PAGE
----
New Liskeard – There’s a world of difference between farming in northern and southern Ontario. The climate, soils, and available infrastructure in the north mean farmers have different innovation and research needs than their more southern neighbours.
The Agricultural Adaptation Council (AAC) recognizes the unique challenges and opportunities of northern Ontario farmers. Through Growing Forward 2 (GF2), a federal-provincial-territorial initiative, AAC has secured cost-share funds for five northern-focused innovation projects headed by the Northern Ontario Farm Innovation Alliance (NOFIA).
“There is a major difference not only between northern Ontario and rest of the province, but also between the regions of northern Ontario, which is geographically huge,” explains NOFIA Administrator Steph Vanthof. “This is one of the reasons it is so important to maintain agricultural research and innovation for the north.”
NOFIA is a non-profit organization established in 2014 by northern farmers to advance agriculture in Northern Ontario. This includes applied research on-farm or at the agricultural research station in New Liskeard, innovation and commercialization of technologies, or technology transfer to ensure existing information gets to the farmers who need it to benefit their commercial operations.
“Because of the differences in conditions, there are things that need to be done in the north for the north, and NOFIA was created to bring a voice to that, to ensure northern Ontario could speak with one voice and get projects off the ground without duplication or repetition,” Vanthof adds.
Plant propagation protocols have been established to support the rapid development of northern Ontario-specific industrial hemp varieties. This is part of efforts to expand the diversity of crops that can be grown viably and competitively in the north and help bring products to market more quickly.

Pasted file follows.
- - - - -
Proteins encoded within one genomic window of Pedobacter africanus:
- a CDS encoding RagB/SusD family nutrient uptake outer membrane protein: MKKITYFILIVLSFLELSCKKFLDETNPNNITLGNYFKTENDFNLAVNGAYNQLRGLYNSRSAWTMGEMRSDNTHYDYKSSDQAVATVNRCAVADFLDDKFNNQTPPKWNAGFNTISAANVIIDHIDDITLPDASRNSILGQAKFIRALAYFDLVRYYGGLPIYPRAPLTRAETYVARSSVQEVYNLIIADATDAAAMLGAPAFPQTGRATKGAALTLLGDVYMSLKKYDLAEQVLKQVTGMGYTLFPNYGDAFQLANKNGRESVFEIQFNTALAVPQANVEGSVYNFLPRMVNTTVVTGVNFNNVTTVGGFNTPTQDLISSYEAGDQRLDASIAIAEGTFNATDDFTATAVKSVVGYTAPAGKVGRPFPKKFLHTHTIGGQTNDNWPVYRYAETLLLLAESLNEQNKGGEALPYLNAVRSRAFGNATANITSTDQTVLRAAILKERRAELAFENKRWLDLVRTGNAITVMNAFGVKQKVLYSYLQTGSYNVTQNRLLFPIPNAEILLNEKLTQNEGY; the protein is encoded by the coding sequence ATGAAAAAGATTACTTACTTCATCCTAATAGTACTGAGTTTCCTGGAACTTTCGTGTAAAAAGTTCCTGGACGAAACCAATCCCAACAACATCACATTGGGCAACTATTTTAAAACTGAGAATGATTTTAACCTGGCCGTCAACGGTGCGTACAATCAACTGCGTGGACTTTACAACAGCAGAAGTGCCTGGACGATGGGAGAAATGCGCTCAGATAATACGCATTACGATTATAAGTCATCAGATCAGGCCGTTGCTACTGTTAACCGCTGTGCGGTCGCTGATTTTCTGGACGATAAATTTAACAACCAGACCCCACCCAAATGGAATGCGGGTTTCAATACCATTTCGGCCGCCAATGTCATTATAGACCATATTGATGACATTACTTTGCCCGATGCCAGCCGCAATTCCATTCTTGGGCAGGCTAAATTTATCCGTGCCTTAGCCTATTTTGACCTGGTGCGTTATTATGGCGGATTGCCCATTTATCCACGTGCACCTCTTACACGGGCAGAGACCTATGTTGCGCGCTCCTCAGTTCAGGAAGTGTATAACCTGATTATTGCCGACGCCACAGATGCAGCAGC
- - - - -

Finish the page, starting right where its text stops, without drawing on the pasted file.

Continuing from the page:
To help expand the growing agriculture sector in the north, NOFIA spearheaded the creation of FarmNorth.com, a one-stop online resource for agriculture in the region. It was designed to provide information both to farmers already in northern Ontario and those looking to relocate north.
“Land is available and affordable here but there are differences between farming in northern Ontario and other areas, so we want people to know those differences before they come here and learn them the hard way,” says Vanthof.
Other projects include development of a business plan for NOFIA, creation of a reference document on the five most common types of land clearing to help farmers make better informed decisions on land management practices, and a workshop on developing year-round grazing systems.
NOFIA has also been supporting Beef Farmers of Ontario’s development of the Beef North tool that connects potential beef farmers to the resources they need related to beef farming in northern Ontario.
For NOFIA, there’s no question that being able to access GF2 funding has been critical to agriculture in northern Ontario, and is playing a key role in the sector’s development in the region.
“GF2 funding has allowed us to leverage industry dollars to get larger, more meaningful projects off the ground,” says Vanthof, adding that it’s important to NOFIA to be able to demonstrate that there is a valid and viable agricultural sector in the north.
“Connecting people with the information they need has been one of the biggest benefits we’ve seen with these projects,” she adds. “AAC has been helpful in working with us to ensure that funding gets to valid projects, and it has been very encouraging to see research dollars and investments go into ag in the north.”